Heritage in Britain: lifelong learning, archaeology and partnerships
Spendlove, Marion (2003) Heritage in Britain: lifelong learning, archaeology and partnerships. PhD thesis, University of Warwick.
WRAP_THESIS_Spendlove_2003.pdf - Requires a PDF viewer such as GSview, Xpdf or Adobe Acrobat Reader
Official URL: http://webcat.warwick.ac.uk/record=b1668013~S15
The thesis investigates whether contemporary policy and practice support formal and informal learning in the field of archaeology. Also, the assumption that multi-sector partnerships broaden community participation in heritage activities is interrogated. The multi-method comparative research model applied both empirical and qualitative methods to three case studies in the Midlands of Britain. Each of these projects gained funding to exhibit archaeology to the public during the course of the research. The policies and practices of the key individuals in the partnerships were investigated through taped interviews, and the data was analysed using cognitive mapping (Tolman, 1948, Buzan, 1993). Data about the visitors were gathered through questionnaire surveys, taped oral accounts, and observational studies. The interests, concerns and agenda of the principle stakeholders were compared. The results indicated that the role of the volunteers was crucial to the success and sustainability of the projects. However, some volunteers felt that they were weaker partners, and this was linked to a distinction between amateurs and professionals. The power of local authorities in heritage partnerships and their conflicting roles as developers and guardians of the archaeological heritage are questioned. Ways to facilitate participatory partnerships are suggested. The research draws on Foucault's definition of discourse, and Bourdieu's human capital theories and his concept of habitus and distinction. The links between informal and formal learning are rarely researched and theorised, but this study identifies how archaeologists, acting as "cultural intermediaries" (Bourdieu, 1984: 14), can create and sustain learning opportunities for adults, collapsing some of the traditional hierarchies between popular entertainment, community knowledge, and intellectual knowledge. The thesis places learning in archaeology within the theory of a structured taxonomy of learning (Biggs, 1971, Biggs and Collis, 1982).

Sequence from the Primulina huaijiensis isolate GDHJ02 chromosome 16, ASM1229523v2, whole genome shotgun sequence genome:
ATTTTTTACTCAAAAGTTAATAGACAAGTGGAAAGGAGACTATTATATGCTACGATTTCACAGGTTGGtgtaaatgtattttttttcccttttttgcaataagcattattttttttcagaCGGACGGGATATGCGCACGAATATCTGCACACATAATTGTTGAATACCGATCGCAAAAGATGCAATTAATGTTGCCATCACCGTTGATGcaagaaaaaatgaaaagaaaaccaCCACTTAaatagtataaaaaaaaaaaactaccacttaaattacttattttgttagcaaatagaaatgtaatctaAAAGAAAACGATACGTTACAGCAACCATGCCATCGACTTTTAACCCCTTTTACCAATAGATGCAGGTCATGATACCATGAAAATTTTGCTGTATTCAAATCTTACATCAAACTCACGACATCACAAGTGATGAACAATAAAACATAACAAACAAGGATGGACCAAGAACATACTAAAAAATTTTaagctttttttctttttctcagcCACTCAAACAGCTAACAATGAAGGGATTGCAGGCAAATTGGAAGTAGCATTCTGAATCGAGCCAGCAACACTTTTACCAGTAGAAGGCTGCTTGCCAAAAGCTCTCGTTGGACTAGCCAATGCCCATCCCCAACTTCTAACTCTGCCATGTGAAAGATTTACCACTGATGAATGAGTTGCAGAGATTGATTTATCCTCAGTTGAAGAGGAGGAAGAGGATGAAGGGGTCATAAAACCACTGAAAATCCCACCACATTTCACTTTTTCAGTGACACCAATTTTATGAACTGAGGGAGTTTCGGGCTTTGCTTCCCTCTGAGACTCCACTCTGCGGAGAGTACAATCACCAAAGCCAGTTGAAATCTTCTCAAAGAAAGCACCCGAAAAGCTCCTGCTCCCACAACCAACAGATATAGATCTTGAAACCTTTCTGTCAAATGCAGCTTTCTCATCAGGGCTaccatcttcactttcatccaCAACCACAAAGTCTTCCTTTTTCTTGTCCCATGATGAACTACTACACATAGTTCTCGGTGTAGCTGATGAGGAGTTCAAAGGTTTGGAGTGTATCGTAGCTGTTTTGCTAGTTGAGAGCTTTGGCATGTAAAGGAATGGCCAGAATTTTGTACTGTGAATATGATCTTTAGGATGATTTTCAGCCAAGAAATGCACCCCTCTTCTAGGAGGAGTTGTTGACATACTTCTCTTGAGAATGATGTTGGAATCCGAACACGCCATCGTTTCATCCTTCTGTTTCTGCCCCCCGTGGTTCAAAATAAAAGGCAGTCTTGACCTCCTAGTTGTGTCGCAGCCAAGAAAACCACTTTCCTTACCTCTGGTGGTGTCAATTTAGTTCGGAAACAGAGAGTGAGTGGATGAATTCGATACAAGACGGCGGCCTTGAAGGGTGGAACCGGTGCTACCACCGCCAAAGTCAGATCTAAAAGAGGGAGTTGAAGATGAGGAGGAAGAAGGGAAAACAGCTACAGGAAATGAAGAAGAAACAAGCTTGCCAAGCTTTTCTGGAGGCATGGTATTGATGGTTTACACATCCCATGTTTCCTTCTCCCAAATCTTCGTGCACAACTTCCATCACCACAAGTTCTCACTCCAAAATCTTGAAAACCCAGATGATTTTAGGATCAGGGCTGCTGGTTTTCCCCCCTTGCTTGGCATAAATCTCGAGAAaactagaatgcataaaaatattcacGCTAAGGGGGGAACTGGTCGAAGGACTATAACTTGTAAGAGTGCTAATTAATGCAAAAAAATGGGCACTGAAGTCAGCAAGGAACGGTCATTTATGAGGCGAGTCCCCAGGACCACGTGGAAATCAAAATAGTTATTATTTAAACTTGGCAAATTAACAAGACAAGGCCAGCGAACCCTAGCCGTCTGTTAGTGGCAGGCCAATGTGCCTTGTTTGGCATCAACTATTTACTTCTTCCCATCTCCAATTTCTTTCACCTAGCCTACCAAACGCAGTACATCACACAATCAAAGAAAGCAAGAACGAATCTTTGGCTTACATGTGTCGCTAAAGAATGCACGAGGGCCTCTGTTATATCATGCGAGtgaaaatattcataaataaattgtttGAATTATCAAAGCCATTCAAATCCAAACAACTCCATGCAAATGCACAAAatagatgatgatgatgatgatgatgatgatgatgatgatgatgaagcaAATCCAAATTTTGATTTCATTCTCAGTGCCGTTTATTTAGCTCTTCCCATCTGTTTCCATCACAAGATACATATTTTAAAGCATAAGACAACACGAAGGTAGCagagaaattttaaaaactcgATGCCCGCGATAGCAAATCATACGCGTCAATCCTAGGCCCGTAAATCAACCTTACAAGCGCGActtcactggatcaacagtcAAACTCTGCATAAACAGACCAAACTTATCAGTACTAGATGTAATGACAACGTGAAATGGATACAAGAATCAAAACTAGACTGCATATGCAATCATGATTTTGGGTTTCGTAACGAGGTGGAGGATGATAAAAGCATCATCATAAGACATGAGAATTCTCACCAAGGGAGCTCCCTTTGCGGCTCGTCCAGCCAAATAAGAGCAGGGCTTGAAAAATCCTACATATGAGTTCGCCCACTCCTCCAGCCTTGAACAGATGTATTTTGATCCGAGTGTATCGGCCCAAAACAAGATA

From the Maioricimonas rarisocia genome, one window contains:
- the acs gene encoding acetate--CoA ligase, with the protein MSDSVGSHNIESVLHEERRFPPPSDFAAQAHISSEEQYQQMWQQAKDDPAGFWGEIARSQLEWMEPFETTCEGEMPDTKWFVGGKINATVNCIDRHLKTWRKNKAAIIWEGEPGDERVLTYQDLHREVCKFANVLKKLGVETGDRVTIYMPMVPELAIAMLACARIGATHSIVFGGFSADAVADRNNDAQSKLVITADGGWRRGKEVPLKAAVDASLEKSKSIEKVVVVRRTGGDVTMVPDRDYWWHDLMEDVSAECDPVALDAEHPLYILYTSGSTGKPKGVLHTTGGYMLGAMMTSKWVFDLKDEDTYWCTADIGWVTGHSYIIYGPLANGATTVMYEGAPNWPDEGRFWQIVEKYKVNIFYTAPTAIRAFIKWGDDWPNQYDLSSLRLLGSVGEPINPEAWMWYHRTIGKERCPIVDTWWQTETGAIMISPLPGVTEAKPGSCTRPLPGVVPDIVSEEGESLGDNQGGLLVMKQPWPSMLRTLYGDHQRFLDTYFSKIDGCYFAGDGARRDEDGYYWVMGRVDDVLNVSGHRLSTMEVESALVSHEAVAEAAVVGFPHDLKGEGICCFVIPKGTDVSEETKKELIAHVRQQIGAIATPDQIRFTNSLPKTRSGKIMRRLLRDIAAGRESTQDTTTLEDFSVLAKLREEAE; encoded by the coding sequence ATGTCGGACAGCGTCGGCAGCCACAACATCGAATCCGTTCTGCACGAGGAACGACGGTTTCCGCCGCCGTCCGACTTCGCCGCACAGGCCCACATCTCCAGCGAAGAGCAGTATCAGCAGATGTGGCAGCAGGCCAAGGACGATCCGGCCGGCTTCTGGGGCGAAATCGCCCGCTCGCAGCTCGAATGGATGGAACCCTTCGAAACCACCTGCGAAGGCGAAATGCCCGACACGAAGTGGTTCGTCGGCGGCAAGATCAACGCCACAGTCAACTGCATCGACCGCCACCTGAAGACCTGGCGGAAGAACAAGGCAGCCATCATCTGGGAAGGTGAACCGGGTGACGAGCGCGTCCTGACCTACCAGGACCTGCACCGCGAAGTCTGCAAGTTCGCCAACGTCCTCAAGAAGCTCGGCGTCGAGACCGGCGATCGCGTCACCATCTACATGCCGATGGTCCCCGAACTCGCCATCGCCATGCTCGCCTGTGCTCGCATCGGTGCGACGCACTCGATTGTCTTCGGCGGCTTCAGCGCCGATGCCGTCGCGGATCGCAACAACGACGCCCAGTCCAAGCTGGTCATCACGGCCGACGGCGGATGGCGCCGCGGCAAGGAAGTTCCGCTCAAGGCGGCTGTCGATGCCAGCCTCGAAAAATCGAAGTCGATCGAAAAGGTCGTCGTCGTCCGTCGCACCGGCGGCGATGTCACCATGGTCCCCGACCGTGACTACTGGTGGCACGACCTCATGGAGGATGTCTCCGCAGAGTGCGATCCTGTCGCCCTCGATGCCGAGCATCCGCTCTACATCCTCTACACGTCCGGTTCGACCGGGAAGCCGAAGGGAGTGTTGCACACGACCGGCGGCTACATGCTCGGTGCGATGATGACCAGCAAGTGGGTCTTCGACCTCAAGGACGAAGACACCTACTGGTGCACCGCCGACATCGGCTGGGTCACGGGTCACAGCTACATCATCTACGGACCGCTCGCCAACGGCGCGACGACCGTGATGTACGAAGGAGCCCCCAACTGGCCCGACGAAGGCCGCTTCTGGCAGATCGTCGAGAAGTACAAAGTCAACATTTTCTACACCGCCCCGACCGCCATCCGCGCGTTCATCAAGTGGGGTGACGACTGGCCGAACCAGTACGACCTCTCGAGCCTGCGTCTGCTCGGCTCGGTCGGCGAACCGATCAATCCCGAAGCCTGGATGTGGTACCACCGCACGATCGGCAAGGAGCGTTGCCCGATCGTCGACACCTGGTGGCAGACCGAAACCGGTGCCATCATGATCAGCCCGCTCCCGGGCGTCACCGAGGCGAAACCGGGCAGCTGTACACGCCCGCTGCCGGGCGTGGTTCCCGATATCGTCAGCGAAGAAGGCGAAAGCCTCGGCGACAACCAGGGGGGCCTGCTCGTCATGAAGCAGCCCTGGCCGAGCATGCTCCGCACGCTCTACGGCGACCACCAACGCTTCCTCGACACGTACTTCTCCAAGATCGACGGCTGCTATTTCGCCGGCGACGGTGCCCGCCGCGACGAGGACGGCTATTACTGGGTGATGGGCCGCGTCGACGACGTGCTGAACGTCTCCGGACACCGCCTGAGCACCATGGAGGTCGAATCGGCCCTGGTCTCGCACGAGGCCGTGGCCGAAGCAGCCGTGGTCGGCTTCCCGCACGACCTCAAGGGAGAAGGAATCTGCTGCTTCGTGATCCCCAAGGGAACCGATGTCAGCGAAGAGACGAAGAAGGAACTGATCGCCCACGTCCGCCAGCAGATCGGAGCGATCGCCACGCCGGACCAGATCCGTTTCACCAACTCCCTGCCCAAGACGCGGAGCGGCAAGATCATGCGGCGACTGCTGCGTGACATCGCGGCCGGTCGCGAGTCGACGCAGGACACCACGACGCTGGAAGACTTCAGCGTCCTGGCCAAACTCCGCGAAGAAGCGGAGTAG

|Item Type:||Thesis or Dissertation (PhD)|
|Subjects:||C Auxiliary Sciences of History > CC Archaeology
L Education > LC Special aspects of education > LC5201 Education extension. Adult education. Continuing education
|Library of Congress Subject Headings (LCSH):||Archaeology -- Study and teaching, Continuing education -- Great Britain, Volunteer workers in archaeology -- Great Britain, Learning strategies, Archaeology -- Public relations -- Great Britain|
|Institution:||University of Warwick|
|Theses Department:||Department of Continuing Education|
|Supervisor(s)/Advisor:||Hill, Stephen, 1950- ; McKie, Jane|
|Sponsors:||Economic and Social Research Council (Great Britain) (ESRC)|
|Format of File:|
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